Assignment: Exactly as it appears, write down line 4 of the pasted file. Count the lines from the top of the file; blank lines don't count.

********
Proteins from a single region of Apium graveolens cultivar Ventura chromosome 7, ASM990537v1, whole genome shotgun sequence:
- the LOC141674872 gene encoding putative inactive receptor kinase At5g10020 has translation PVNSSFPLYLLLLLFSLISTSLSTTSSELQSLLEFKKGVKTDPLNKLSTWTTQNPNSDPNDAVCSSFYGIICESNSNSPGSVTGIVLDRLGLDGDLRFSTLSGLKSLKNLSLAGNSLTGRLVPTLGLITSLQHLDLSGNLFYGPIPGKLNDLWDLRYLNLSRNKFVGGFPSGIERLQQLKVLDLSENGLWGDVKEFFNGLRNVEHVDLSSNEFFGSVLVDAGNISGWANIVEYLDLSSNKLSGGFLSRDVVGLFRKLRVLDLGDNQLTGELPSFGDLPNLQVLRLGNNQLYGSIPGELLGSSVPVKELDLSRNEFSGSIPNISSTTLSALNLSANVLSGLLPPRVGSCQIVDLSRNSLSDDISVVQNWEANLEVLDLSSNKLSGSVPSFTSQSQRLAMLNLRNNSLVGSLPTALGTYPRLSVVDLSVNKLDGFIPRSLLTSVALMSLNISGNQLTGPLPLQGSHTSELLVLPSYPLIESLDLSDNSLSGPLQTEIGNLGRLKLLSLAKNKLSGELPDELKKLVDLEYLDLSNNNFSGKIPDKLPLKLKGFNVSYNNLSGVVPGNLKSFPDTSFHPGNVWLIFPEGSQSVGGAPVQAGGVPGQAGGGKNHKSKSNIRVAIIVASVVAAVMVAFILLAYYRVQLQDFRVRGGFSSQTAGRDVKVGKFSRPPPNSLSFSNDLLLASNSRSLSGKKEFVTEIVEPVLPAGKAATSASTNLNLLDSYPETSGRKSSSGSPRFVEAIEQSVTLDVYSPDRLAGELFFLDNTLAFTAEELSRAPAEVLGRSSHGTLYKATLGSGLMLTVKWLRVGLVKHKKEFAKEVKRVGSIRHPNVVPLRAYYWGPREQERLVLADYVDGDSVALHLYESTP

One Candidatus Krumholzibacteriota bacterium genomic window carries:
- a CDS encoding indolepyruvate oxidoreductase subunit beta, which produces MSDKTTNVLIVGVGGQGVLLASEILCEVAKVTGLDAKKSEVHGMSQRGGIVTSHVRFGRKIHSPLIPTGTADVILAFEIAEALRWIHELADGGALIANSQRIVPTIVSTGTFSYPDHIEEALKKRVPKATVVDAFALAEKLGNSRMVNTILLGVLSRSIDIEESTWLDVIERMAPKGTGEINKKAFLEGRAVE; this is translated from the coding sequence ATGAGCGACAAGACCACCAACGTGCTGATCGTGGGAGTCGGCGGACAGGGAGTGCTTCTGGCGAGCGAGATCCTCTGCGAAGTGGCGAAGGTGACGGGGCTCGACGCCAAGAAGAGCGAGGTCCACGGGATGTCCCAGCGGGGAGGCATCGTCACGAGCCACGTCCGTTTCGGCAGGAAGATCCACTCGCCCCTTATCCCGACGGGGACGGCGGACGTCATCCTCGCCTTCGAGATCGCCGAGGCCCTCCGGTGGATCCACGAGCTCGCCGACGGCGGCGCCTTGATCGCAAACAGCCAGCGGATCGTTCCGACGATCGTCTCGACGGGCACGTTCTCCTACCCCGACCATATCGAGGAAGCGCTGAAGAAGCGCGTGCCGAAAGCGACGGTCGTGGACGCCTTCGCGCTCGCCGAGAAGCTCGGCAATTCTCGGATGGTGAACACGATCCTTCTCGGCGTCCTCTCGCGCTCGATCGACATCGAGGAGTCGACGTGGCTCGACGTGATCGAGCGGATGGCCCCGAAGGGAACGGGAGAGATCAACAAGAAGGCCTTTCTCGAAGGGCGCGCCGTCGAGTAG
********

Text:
- a CDS encoding indolepyruvate oxidoreductase subunit beta, which produces MSDKTTNVLIVGVGGQGVLLASEILCEVAKVTGLDAKKSEVHGMSQRGGIVTSHVRFGRKIHSPLIPTGTADVILAFEIAEALRWIHELADGGALIANSQRIVPTIVSTGTFSYPDHIEEALKKRVPKATVVDAFALAEKLGNSRMVNTILLGVLSRSIDIEESTWLDVIERMAPKGTGEINKKAFLEGRAVE; this is translated from the coding sequence ATGAGCGACAAGACCACCAACGTGCTGATCGTGGGAGTCGGCGGACAGGGAGTGCTTCTGGCGAGCGAGATCCTCTGCGAAGTGGCGAAGGTGACGGGGCTCGACGCCAAGAAGAGCGAGGTCCACGGGATGTCCCAGCGGGGAGGCATCGTCACGAGCCACGTCCGTTTCGGCAGGAAGATCCACTCGCCCCTTATCCCGACGGGGACGGCGGACGTCATCCTCGCCTTCGAGATCGCCGAGGCCCTCCGGTGGATCCACGAGCTCGCCGACGGCGGCGCCTTGATCGCAAACAGCCAGCGGATCGTTCCGACGATCGTCTCGACGGGCACGTTCTCCTACCCCGACCATATCGAGGAAGCGCTGAAGAAGCGCGTGCCGAAAGCGACGGTCGTGGACGCCTTCGCGCTCGCCGAGAAGCTCGGCAATTCTCGGATGGTGAACACGATCCTTCTCGGCGTCCTCTCGCGCTCGATCGACATCGAGGAGTCGACGTGGCTCGACGTGATCGAGCGGATGGCCCCGAAGGGAACGGGAGAGATCAACAAGAAGGCCTTTCTCGAAGGGCGCGCCGTCGAGTAG